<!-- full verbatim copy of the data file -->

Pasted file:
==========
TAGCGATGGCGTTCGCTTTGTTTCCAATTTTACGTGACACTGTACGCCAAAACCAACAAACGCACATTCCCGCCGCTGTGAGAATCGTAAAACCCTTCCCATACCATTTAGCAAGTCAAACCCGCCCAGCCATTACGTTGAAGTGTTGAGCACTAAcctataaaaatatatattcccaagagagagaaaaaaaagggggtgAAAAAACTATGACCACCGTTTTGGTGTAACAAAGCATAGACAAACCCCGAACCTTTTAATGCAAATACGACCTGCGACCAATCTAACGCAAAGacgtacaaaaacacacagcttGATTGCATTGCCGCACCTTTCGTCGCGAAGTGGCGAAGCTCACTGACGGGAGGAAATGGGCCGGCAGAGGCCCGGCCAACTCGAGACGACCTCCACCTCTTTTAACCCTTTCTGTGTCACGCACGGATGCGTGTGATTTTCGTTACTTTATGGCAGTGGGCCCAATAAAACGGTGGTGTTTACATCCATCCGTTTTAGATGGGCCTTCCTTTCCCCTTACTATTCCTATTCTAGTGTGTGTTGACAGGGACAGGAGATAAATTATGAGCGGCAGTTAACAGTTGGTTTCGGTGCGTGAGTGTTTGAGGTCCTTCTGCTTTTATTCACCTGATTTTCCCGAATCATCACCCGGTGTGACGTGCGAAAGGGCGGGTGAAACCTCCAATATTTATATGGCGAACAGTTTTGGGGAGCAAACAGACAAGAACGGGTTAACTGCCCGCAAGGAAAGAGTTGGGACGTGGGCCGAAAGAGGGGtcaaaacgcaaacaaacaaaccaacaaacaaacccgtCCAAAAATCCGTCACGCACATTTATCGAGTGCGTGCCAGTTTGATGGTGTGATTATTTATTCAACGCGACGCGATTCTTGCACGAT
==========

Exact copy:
TAGCGATGGCGTTCGCTTTGTTTCCAATTTTACGTGACACTGTACGCCAAAACCAACAAACGCACATTCCCGCCGCTGTGAGAATCGTAAAACCCTTCCCATACCATTTAGCAAGTCAAACCCGCCCAGCCATTACGTTGAAGTGTTGAGCACTAAcctataaaaatatatattcccaagagagagaaaaaaaagggggtgAAAAAACTATGACCACCGTTTTGGTGTAACAAAGCATAGACAAACCCCGAACCTTTTAATGCAAATACGACCTGCGACCAATCTAACGCAAAGacgtacaaaaacacacagcttGATTGCATTGCCGCACCTTTCGTCGCGAAGTGGCGAAGCTCACTGACGGGAGGAAATGGGCCGGCAGAGGCCCGGCCAACTCGAGACGACCTCCACCTCTTTTAACCCTTTCTGTGTCACGCACGGATGCGTGTGATTTTCGTTACTTTATGGCAGTGGGCCCAATAAAACGGTGGTGTTTACATCCATCCGTTTTAGATGGGCCTTCCTTTCCCCTTACTATTCCTATTCTAGTGTGTGTTGACAGGGACAGGAGATAAATTATGAGCGGCAGTTAACAGTTGGTTTCGGTGCGTGAGTGTTTGAGGTCCTTCTGCTTTTATTCACCTGATTTTCCCGAATCATCACCCGGTGTGACGTGCGAAAGGGCGGGTGAAACCTCCAATATTTATATGGCGAACAGTTTTGGGGAGCAAACAGACAAGAACGGGTTAACTGCCCGCAAGGAAAGAGTTGGGACGTGGGCCGAAAGAGGGGtcaaaacgcaaacaaacaaaccaacaaacaaacccgtCCAAAAATCCGTCACGCACATTTATCGAGTGCGTGCCAGTTTGATGGTGTGATTATTTATTCAACGCGACGCGATTCTTGCACGAT